Mounting Evidence: Dog Humping Isn't Just About Dominance

Dogs hump each other, people, and things for a variety of reasons, and most aren't related to dominance. So what's actually leading to these canine jollies?

Updated December 15, 2023
Female dog humps male dog at the dog park

There are few canine behaviors that elicit a stronger reaction from owners than when a dog begins humping other dogs and people. It's embarrassing, especially when you're around people you really don't know well. On top of that, we begin to wonder if there's something wrong with our dog. 

What Causes Dogs to Hump?

Despite popular ideas on dog behavior, Gail Fisher, Certified Dog Behavior Consultant and author of The Thinking Dog, says mounting "is rarely related to dominance." But what are the more common reasons we might overlook?

1. Humping From Excitement

Fisher states, "One of the main reasons dogs mount each other is excitement, but it's a specific kind of excitement. It's anticipatory and related to active play, but not sexual." This can happen when they're playing with other dogs, get a new toy, or have visitors come over. It's their way of showing they're happy or excited, not just about other dogs but about any fun or exciting situation. Understanding that this is just how some dogs react to exciting things can help you see it as a normal part of their behavior.

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Excitement is also often a reason a dog may mount a person's leg or an inanimate object like a pillow or toy.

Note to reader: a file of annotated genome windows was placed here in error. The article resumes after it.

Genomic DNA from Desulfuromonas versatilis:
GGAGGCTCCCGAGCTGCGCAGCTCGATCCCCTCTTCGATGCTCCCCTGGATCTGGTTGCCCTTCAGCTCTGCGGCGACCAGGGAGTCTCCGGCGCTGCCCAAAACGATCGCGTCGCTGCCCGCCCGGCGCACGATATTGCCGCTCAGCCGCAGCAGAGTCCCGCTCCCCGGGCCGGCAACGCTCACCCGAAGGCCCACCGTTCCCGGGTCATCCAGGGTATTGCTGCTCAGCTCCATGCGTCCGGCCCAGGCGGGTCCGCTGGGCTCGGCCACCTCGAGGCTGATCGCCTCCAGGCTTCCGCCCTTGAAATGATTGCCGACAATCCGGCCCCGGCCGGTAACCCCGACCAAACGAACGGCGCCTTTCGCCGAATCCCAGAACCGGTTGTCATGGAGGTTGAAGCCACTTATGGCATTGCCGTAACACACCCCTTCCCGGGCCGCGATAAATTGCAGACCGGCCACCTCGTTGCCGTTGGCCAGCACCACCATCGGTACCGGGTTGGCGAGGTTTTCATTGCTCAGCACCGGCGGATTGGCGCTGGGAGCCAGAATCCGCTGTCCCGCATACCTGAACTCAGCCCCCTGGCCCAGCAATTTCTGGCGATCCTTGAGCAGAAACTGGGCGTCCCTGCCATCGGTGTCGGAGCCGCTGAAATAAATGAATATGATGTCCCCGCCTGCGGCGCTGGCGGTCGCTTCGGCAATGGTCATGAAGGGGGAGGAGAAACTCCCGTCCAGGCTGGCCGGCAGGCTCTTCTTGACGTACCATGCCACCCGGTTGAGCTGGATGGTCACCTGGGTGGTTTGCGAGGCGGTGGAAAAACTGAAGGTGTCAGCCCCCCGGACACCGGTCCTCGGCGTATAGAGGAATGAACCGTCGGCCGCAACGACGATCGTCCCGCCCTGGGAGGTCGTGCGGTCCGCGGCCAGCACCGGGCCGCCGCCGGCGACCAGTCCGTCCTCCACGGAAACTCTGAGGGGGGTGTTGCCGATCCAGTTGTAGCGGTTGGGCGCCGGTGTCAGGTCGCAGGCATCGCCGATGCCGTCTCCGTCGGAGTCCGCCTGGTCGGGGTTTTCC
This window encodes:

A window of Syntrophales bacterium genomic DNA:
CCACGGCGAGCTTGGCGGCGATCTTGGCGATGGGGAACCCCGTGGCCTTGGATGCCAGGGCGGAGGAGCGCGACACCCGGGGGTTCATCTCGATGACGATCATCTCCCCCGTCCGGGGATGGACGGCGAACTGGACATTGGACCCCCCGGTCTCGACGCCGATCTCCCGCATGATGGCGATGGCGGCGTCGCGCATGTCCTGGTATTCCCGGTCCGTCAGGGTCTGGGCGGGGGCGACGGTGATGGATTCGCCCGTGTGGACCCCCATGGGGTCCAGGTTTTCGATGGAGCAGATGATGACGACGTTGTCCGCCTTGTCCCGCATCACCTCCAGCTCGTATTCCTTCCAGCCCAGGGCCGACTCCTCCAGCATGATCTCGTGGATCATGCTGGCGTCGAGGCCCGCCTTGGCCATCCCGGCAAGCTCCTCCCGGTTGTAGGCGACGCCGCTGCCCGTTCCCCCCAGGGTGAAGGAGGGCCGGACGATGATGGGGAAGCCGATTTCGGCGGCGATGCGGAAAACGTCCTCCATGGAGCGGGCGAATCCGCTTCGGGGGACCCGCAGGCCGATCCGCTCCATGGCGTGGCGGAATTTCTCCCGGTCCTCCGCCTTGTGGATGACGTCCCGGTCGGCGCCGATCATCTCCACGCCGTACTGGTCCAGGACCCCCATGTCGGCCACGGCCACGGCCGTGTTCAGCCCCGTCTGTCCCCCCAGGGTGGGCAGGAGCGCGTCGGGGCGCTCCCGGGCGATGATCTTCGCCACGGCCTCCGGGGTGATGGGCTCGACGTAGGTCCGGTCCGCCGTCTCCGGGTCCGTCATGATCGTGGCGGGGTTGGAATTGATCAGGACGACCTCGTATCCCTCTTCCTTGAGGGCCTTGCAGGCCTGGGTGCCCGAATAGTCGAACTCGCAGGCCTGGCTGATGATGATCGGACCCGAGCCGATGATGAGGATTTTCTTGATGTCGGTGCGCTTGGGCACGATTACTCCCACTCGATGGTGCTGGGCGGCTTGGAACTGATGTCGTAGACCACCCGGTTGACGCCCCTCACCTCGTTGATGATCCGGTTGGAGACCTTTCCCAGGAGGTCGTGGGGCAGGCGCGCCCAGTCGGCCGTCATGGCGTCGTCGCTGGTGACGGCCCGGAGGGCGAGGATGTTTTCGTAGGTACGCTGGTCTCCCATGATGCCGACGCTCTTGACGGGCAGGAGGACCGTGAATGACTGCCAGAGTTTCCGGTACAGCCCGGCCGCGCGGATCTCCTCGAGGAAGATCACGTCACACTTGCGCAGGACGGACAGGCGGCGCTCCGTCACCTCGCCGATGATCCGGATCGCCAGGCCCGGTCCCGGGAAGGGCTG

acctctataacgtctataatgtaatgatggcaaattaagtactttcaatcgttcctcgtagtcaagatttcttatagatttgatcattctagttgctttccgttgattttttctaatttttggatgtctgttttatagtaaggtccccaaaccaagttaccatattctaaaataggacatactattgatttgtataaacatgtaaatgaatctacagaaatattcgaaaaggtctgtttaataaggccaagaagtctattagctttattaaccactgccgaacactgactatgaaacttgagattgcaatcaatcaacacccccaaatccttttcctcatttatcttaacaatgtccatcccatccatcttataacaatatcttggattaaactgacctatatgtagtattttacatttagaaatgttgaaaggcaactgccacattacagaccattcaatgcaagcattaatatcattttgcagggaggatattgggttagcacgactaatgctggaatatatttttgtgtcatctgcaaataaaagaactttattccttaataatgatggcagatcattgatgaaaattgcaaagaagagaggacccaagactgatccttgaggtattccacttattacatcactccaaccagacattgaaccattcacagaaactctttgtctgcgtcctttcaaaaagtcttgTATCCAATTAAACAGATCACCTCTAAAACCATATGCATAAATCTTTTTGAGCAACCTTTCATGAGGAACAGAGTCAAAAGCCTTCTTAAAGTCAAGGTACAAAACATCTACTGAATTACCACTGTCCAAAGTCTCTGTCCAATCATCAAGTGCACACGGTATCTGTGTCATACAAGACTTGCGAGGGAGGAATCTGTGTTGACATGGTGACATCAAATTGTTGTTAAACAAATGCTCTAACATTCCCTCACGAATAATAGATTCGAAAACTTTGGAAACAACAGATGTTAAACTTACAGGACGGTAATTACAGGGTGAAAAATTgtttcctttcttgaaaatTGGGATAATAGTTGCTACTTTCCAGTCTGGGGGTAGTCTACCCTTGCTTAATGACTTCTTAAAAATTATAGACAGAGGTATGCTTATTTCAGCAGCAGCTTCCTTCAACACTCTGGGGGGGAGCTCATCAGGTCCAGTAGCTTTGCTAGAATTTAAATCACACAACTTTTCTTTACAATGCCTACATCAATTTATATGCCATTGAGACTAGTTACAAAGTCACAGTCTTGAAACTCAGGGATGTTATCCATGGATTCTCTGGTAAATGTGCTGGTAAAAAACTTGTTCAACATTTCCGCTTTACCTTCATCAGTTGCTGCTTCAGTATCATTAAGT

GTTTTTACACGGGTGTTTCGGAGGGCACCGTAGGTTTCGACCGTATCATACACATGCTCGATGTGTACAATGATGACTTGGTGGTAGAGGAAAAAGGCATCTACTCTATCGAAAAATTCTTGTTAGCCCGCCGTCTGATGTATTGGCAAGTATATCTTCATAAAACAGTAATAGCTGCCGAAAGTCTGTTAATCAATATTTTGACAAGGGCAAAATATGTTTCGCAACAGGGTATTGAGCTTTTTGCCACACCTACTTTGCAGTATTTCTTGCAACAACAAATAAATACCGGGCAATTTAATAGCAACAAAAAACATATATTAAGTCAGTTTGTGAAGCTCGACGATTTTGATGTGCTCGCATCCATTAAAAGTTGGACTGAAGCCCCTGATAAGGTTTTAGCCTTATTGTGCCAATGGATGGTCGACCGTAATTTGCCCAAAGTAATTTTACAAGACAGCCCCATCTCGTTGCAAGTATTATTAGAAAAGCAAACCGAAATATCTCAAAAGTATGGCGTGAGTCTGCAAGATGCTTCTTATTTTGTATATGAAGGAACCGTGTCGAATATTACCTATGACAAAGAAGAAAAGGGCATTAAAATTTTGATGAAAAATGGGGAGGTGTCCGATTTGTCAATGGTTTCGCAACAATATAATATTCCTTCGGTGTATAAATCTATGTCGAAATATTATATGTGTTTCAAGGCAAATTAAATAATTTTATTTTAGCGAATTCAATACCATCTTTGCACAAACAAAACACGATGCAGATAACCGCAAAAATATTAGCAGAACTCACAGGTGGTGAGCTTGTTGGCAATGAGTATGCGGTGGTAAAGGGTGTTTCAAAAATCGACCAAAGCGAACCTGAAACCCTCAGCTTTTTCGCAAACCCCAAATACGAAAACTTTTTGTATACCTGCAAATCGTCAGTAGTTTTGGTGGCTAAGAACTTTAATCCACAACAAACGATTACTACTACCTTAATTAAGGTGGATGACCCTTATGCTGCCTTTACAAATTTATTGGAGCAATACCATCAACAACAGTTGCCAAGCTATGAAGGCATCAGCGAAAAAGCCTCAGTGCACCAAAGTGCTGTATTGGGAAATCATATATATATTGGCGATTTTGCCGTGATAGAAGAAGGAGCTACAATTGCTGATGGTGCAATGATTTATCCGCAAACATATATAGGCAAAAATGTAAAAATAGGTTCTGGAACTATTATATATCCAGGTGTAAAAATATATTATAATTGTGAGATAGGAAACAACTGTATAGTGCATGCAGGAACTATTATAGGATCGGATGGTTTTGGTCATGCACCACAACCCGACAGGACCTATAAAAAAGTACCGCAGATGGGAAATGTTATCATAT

2. Humping As a Greeting

Small dog humping larger dog

"When you see mounting among puppies, it may be bonding behavior," says Fisher. "It's often the same for adults. In the dog daycare I run, a dog that is new to daycare may be mounted by the other dogs. I think it's kind of a 'getting to know you' behavior." In other words, you might think of it as a dog's version of a human handshake and a greeting hug (I know, it's kind of odd, but that's how they do it sometimes). 

3. Humping While at Play

Dogs that mount each other during greetings and then continue to do so throughout their play session are generally mounting because they've learned that neither dog dislikes it, and it becomes a fun part of their routine. It just becomes another physical movement they do in a collection of play behaviors that can include chasing each other, spinning, bowing, and what appears to be "play fighting." If you're not sure, keep an eye on the body language of all the dogs involved.

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If they seem relaxed and happy and continue to seek each other out for more play, then mounting here is related to fun.

4. Humping to Relieve Stress and Anxiety

Much like dogs that are excited and mount, some dogs will engage in this behavior when they feel stressed and anxious. It's a form of "displacement behavior" where the act of mounting helps to alleviate the pressure they're feeling. Think of a human chewing their fingernails or tapping their fingers relentlessly when nervous. In both species, the anxiety is being replaced by an unrelated physical behavior. Just like with mounting due to excitement, dogs like this may also mount inanimate objects, like their toys or pillows or a person's leg.

5. Humping Due to Medical Issues

In some dogs, mounting behavior can be related to medical problems such as:

  • Urinary problems, including infections of the urinary tract and urinary incontinence, could cause mounting behavior. Fisher says that she has noticed in her doggie daycare that "when a dog is being mounted by several dogs that show an inordinate amount of attention to her, a veterinary examination often finds that the dog has a UTI."
  • Priapism, or a prolonged erection
  • Skin allergies or irritations due to fungal or bacterial infections